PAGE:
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Deduct Expenses Related To Church Mission Trips On Your Taxes

July 18, 2011

NOTE: The Clergy Tax Law Blog now resides on Clergy Financial Resources’ website. Please click on the follow link to visit the Clergy Tax Law Blog at its new home:

Summer is popular time for many churches to spread their ministry beyond the walls of their church. Whether your mission trip is an hour away or halfway across the globe, there is a substantial tax benefit available to people donating towards a mission trip.  Many people that go on mission trip do not receive the full amount of tax benefits they are entitled to.

Cash Donations

Since the church is a qualified charitable organization, you are able to deduct any cash donations to the church for the mission trip, as long as the church is in control of the funds donated. Gifts for a specific person(or made to the church and flagged for a specific person) to attend the mission trip are considered a gift and are not tax deductible. In order for the donation to stay tax deductible, you should make the donation directly to the church/mission group and not mark the funds for any individual.


Although you cannot deduct the value of your services during a mission trip,  you may be able to deduct some amounts you pay in giving services during a mission trip. The amounts must be:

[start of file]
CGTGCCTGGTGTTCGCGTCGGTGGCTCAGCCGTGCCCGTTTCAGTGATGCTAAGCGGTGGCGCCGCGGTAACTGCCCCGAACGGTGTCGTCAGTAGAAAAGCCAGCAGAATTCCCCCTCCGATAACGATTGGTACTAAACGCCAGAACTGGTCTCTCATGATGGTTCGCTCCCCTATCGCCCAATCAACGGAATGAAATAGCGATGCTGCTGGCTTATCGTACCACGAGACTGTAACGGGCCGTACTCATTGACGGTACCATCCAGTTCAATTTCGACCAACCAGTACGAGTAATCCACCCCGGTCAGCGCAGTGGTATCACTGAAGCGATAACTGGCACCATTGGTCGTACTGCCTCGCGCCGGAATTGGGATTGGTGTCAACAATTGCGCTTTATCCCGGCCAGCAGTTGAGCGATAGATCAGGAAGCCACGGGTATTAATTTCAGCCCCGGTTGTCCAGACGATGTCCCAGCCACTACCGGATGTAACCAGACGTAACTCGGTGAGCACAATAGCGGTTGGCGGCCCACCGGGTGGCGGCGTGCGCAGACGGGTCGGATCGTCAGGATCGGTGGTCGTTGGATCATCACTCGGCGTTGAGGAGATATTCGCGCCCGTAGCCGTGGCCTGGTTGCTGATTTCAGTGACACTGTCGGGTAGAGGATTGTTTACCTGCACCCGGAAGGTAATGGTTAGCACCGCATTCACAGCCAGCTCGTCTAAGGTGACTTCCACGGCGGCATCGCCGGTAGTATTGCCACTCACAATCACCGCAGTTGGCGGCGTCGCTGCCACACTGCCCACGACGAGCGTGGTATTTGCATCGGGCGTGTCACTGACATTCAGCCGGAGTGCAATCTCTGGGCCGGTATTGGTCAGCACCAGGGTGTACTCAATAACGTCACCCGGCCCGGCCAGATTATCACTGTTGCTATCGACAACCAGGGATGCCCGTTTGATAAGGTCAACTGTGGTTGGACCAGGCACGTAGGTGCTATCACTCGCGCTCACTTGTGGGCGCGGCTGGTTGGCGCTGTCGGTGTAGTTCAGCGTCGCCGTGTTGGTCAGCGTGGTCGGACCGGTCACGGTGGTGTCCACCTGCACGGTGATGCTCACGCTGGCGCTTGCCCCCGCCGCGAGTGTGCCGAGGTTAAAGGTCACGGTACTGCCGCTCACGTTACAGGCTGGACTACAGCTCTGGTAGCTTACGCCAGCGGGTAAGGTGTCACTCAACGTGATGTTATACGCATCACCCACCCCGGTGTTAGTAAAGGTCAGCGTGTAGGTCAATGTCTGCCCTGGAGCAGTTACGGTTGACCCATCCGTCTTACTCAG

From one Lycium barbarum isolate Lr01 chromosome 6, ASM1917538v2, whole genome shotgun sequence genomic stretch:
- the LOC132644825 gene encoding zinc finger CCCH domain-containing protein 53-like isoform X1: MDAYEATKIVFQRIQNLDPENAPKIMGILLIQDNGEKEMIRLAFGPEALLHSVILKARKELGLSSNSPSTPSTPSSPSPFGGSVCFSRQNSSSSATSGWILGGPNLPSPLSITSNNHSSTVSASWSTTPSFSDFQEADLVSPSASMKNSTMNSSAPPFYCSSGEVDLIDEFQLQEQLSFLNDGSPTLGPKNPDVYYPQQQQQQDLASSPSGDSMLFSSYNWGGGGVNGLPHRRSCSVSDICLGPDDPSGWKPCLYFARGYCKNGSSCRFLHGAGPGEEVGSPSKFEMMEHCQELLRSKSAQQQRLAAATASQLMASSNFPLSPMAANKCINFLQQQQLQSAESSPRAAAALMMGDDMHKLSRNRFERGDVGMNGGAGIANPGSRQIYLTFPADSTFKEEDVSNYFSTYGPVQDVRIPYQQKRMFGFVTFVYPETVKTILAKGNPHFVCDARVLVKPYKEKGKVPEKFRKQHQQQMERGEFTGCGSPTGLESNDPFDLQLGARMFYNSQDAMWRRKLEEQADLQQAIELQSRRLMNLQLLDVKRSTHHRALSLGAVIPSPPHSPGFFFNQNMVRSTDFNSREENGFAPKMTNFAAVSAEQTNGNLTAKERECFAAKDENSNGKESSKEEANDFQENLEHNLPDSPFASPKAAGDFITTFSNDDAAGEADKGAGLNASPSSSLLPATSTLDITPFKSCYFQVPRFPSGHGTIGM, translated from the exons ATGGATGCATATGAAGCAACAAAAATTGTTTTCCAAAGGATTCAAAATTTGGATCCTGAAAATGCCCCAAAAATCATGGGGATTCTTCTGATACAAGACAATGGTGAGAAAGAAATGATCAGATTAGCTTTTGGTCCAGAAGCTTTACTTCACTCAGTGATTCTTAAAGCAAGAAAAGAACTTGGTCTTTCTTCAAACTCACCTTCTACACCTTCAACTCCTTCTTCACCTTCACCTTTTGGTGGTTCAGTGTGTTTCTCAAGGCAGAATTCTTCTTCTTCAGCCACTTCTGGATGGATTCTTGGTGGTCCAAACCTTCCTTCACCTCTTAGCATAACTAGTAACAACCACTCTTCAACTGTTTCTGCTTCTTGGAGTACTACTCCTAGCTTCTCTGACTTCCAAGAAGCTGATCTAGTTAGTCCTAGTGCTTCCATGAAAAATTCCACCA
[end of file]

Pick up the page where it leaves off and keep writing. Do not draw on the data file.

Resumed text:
• Unreimbursed,
• Directly connected with the mission trip,
• Expenses you had only because of the services you gave,

Travel. Generally, you can claim a charitable contribution deduction for travel expenses necessarily incurred while you are away from home performing services for a charitable organization only if there is no significant element of personal pleasure, recreation, or vacation in the travel. This applies whether you pay the expenses directly or indirectly. You are paying the expenses indirectly if you make a payment to the charitable organization and the organization pays for your travel expenses.

The deduction for travel expenses will not be denied simply because you enjoy providing services to the charitable organization. Even if you enjoy the trip, you can take a charitable contribution deduction for your travel expenses if you are on duty in a genuine and substantial sense throughout the trip. However, if you have only nominal duties, or if for significant parts of the trip you do not have any duties, you cannot deduct your travel expenses.

Deductible travel expenses include:
• Air, rail, and bus transportation,
• Out-of-pocket expenses for your car,
• Taxi fares or other costs of transportation between the airport or station and your hotel,
• Lodging costs, and
• The cost of meals.

These expenses are only deductible on days where you are mostly charitable work and there no personal pleasure involved(besides the pleasure of spreading your ministry). Travel day are considered “work” days when it comes to the deductibility of expenses. Side trips or other sightseeing activities are not considered charitable expenses.

Source: IRS Pub 526

Clergy Financial Resources

Clergy Financial Resources is a national accounting and finance organization serving churches and clergy since 1980. They have an unparalleled tax expertise on the complex issues associated with clergy tax law, clergy taxes, clergy compensation and church payroll. Clergy Financial Resources is a valuable resource for clergy, churches and denominations.


From → Clergy Tax Law

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